4. Could Alzheimer’s be an infectious disease?
  5. Drinking beer does not lead to weight gains in obese people.
  6. Boys tend to be both the lowest and the highest performers in terms of their reasoning abilities.
  7. Technological progress does not require better understanding, but is maybe more likely the result of the accumulation of many small improvments. That is, technological progress is more about evolution than about science and knowledge gathering.
  8. Higher personal and corporate income taxes negatively affect the quantity, quality, and location of inventive activity.
  9. The latest iPhone processor (the A12) has 6.9 billion transistors.
  10. Many researchers publish at least one paper every five days. They are described as being hyperprolific. Several of them have published hundreds of articles in the same two journals. Some of them work under a system where the more you publish, the more you get paid.

    Einstein published about 300 papers in his (relatively long) life. These people publish as much as Einstein did every five years.

    To be fair, if Einstein were alive today and had access to the Internet and to computers, he might publish 300 papers a year.

Science and Technology links (September 8th, 2018)

  1. Most research articles are not available for free to the public, even when the research was fully funded by the public. To legally access research articles, one typically needs to go through a college library which pays for access (often with public dollars). Major European agencies have thus decided that by 2020, research that they fund should be immediately accessible to the public, after it is published.

    It sounds very strict, doesn’t it?

    Here is the dirty little secret behind these mandates: they are not enforced. Funding agencies do not check that the work is actually made available. Past compliance with the mandate is simply not a criterion when applying for a new research grant. I have never heard of anyone losing a research grant for failing to abide by an open-access mandate.

    It does not mean, of course, that there is no impact from these mandates. But they need to be viewed more as encouragements than as requirements.

  2. Lysosomes are the components of our cells that a responsible for recycling the trash. In older cells, we believe that they do not work as well. Of particular importance is the health of our stem cells, as our bodies rely on stem cells to repair our tissues. Thankfully, enhancing lysosomal function is sufficient to restore healthy stem cell activity in the aged brain.
  3. To assess the value of medical therapies, we use clinical trials. It is important for researchers to report fully on the results of the trials, to not leave important data points out. Yet it seems that selective reporting is prevalent. In at least 30% of the clinical trials, researchers failed to report what they promised to report before the clinical trial started.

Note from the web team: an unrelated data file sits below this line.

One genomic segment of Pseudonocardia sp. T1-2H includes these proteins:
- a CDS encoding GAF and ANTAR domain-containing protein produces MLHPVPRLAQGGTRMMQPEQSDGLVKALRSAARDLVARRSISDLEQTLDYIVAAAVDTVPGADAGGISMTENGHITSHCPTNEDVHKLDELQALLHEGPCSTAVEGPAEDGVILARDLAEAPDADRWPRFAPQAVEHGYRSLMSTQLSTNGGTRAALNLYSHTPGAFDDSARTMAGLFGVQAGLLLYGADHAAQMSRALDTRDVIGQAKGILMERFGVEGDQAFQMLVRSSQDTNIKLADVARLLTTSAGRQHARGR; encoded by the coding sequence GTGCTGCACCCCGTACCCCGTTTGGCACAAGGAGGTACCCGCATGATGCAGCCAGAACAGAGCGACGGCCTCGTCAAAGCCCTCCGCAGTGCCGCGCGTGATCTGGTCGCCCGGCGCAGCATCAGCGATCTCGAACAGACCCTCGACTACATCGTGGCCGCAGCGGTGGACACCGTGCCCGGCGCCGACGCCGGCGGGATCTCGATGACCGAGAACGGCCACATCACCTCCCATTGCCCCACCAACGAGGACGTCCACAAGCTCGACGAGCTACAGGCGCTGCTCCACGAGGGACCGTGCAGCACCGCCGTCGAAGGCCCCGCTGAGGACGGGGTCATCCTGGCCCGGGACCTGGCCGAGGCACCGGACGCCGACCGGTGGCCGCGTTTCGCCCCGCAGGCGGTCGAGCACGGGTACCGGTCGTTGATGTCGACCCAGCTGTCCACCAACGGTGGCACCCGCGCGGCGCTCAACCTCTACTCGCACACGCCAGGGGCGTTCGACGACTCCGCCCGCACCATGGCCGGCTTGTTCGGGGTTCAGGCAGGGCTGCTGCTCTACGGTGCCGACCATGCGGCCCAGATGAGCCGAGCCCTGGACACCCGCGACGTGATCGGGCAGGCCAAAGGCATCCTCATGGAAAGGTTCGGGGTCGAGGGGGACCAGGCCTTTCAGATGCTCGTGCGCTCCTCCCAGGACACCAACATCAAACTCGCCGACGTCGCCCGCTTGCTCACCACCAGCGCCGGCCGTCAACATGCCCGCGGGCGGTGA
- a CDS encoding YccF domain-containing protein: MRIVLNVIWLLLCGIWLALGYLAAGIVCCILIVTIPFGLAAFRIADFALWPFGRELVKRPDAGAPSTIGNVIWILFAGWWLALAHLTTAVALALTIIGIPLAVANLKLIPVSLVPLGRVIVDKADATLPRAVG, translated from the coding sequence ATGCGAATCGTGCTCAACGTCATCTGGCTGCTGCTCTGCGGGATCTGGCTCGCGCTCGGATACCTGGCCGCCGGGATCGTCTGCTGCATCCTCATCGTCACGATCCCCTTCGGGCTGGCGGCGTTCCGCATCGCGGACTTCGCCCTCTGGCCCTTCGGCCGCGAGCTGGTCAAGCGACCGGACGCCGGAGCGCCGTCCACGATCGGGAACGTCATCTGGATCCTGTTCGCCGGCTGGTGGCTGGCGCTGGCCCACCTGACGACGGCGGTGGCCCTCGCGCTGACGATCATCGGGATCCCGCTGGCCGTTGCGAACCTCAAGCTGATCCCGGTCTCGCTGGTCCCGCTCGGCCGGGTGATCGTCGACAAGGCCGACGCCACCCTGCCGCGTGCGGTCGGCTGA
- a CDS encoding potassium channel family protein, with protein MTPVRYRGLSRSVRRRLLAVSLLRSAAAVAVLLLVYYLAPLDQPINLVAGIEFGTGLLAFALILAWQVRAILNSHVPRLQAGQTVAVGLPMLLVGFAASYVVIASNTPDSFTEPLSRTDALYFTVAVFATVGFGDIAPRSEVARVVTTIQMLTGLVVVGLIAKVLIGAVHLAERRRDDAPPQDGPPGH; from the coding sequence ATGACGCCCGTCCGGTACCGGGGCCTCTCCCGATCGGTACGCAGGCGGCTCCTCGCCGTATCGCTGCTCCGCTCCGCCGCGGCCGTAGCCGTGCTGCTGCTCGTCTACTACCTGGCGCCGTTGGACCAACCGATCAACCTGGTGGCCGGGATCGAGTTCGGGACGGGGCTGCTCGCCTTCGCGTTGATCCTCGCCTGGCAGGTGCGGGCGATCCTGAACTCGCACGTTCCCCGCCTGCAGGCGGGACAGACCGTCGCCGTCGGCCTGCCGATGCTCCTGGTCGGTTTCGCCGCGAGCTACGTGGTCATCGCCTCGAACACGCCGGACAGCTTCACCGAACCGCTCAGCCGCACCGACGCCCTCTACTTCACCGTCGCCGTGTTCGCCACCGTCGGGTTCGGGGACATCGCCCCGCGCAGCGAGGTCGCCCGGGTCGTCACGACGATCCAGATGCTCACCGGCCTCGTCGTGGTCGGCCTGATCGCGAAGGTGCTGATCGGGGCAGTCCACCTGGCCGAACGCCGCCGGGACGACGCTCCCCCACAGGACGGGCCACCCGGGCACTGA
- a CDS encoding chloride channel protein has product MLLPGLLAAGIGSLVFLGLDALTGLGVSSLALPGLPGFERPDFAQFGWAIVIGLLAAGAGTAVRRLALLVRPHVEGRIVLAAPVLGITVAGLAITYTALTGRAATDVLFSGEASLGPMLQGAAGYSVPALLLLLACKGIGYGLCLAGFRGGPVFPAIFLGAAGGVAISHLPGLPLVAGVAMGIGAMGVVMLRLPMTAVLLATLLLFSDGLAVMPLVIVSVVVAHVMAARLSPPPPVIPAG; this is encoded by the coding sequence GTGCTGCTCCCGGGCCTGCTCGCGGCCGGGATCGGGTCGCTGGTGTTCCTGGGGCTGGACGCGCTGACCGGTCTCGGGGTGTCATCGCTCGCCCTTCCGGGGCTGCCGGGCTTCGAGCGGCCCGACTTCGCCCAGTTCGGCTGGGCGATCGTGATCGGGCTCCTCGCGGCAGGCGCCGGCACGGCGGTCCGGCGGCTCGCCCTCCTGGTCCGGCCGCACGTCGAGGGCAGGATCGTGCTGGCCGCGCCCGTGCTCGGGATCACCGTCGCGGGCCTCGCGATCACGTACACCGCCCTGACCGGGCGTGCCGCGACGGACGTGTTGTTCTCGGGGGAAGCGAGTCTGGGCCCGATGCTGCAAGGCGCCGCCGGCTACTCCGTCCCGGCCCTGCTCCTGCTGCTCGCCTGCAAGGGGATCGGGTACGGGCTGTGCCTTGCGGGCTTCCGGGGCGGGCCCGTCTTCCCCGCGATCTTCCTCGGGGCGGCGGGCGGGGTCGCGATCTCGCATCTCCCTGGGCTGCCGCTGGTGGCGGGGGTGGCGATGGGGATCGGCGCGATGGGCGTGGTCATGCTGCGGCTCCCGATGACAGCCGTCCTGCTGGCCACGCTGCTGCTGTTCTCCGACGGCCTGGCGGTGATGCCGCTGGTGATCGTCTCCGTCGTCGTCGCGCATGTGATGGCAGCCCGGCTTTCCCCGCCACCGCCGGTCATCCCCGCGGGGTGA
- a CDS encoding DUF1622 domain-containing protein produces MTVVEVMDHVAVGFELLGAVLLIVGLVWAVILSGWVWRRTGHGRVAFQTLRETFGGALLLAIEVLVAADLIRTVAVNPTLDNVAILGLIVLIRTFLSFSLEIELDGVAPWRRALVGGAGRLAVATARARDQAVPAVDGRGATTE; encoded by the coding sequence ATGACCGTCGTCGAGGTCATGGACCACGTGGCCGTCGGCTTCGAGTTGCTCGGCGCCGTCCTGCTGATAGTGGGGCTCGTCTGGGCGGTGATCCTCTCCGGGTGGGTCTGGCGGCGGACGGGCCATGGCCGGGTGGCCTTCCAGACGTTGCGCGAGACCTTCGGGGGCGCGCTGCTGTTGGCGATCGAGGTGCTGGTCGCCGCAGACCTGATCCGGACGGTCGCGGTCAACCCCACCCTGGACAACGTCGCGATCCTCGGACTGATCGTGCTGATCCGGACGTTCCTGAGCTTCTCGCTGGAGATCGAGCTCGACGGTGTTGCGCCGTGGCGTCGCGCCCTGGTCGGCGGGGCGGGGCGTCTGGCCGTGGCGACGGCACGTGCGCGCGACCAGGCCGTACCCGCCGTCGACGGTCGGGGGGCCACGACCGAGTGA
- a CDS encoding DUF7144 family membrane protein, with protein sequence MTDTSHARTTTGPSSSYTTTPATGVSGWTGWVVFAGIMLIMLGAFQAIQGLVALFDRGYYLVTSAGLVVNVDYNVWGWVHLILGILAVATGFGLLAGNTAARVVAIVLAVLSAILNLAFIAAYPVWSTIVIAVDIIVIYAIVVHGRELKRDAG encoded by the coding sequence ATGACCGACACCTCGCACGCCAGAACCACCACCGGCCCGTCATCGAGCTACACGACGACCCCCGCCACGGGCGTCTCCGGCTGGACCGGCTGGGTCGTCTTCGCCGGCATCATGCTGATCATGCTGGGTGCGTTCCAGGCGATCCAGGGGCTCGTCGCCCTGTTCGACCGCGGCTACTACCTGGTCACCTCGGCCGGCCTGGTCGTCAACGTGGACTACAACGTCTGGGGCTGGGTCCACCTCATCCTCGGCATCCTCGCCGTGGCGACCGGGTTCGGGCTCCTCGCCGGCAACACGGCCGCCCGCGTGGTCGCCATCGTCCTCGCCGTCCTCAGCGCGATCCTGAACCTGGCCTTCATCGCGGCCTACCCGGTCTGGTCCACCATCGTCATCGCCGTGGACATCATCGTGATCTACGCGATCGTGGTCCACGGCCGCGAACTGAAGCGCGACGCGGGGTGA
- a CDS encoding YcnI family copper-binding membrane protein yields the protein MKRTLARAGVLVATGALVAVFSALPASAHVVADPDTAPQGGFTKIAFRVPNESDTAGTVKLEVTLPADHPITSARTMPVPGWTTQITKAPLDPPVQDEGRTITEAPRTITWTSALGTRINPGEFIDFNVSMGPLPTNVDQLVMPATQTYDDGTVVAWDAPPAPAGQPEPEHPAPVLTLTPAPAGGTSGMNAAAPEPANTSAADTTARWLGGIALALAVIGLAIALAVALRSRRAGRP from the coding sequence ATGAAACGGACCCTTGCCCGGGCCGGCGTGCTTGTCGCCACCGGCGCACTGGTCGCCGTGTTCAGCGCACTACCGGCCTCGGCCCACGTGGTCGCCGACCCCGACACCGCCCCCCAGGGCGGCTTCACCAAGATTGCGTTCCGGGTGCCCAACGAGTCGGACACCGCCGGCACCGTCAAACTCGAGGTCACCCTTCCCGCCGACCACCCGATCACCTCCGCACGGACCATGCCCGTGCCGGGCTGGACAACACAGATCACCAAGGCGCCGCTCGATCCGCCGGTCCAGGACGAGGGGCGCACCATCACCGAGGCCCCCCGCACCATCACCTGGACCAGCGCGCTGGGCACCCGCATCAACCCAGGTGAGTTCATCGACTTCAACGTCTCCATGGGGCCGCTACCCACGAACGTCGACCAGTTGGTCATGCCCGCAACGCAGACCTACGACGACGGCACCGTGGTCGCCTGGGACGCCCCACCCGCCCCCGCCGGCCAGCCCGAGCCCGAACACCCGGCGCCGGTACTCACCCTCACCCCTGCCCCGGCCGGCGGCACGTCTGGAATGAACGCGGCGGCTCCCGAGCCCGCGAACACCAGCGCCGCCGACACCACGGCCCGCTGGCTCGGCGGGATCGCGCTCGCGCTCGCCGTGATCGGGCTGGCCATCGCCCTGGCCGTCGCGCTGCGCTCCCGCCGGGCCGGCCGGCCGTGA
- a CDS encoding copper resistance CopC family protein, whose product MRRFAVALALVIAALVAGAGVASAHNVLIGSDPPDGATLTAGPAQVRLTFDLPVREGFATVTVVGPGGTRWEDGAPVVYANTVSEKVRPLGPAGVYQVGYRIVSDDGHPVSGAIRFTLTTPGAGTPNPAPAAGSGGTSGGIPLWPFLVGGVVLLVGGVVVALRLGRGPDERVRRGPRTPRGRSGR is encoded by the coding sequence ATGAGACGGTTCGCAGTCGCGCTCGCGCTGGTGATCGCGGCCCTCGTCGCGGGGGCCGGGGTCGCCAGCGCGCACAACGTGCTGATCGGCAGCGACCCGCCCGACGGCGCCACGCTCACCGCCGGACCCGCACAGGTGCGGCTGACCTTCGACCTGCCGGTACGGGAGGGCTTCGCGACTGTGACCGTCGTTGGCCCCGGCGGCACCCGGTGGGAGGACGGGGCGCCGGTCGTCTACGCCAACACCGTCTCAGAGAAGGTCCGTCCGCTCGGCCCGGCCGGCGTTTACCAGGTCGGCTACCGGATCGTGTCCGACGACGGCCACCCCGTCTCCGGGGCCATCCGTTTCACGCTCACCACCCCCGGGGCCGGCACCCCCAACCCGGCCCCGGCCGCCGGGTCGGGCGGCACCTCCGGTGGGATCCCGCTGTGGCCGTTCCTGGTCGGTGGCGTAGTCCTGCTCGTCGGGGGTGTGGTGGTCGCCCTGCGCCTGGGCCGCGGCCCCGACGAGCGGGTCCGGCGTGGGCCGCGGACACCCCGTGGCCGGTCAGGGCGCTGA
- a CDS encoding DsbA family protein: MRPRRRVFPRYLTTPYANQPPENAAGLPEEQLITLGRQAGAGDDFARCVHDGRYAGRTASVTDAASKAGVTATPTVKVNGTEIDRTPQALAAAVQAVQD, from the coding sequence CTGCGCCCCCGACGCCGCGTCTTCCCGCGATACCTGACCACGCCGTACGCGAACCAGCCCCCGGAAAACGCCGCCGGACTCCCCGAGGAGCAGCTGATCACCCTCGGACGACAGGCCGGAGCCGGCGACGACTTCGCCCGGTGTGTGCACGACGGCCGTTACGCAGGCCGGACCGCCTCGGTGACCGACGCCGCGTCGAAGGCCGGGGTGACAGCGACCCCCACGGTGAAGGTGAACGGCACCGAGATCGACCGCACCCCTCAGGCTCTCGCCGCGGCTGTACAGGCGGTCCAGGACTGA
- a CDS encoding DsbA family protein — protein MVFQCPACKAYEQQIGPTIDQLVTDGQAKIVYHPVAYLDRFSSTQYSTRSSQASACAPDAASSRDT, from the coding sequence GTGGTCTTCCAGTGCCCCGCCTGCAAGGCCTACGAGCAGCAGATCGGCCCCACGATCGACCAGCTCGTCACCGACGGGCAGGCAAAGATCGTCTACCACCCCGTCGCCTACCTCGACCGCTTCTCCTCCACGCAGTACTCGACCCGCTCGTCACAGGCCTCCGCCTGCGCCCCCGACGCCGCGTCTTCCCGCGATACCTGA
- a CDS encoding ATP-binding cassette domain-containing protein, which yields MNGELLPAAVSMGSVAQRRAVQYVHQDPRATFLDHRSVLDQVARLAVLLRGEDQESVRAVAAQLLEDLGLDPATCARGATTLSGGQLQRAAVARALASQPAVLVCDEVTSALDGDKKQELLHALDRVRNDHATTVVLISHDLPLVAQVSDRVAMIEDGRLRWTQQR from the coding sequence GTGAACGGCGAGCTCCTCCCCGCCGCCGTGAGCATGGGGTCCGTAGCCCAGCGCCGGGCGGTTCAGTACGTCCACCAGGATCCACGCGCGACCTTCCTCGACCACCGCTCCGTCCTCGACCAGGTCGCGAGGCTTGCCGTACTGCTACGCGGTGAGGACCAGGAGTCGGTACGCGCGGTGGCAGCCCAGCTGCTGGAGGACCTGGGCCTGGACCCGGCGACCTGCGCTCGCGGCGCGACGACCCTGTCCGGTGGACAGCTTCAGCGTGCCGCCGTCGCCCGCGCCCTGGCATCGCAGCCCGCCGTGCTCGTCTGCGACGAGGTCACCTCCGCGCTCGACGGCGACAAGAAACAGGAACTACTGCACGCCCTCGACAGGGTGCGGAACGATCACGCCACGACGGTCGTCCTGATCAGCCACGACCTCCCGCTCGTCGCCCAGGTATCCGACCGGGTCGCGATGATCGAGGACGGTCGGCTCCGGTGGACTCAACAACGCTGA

4. Men with reduced testosterone levels (a common occurence for older men) would benefit from testosterone therapy. Yet this is uncommon. An article in Nature explains:

    (…) recent study has shown a decline in testosterone prescriptions since media reports of potential increased cardiovascular risk in 2014. The phenomenon of medical hysteria accounts for this reduced prescribing, as numerous subsequent studies provide substantial evidence of reduced cardiovascular risk and other important benefits with testosterone therapy for men with testosterone deficiency.

  5. We tend to think of evolution as a process that is limited to our genes. Yet if you have trouble losing weight, it might have to do with how active your mother and grand-mothers were while pregnant… Pregnant mice without access to exercise wheels produce offspring that have themselves have larger, fatter offspring:

    Without having to struggle for energy and nutrients, the fat cells in the fetus increase in both size and number, increasing the birth weight of the infant – a factor strongly related to adult obesity and type II diabetes. This is passed on down the line, with future generations becoming fatter and increasingly inactive and unhealthy.

    (This is interesting but speculative.)

  6. Exercise-induced birth of new neurons in the brain (neurogenesis) might improve memory, and we could mimick this effect with drugs. It works in mice, according to an article in Science.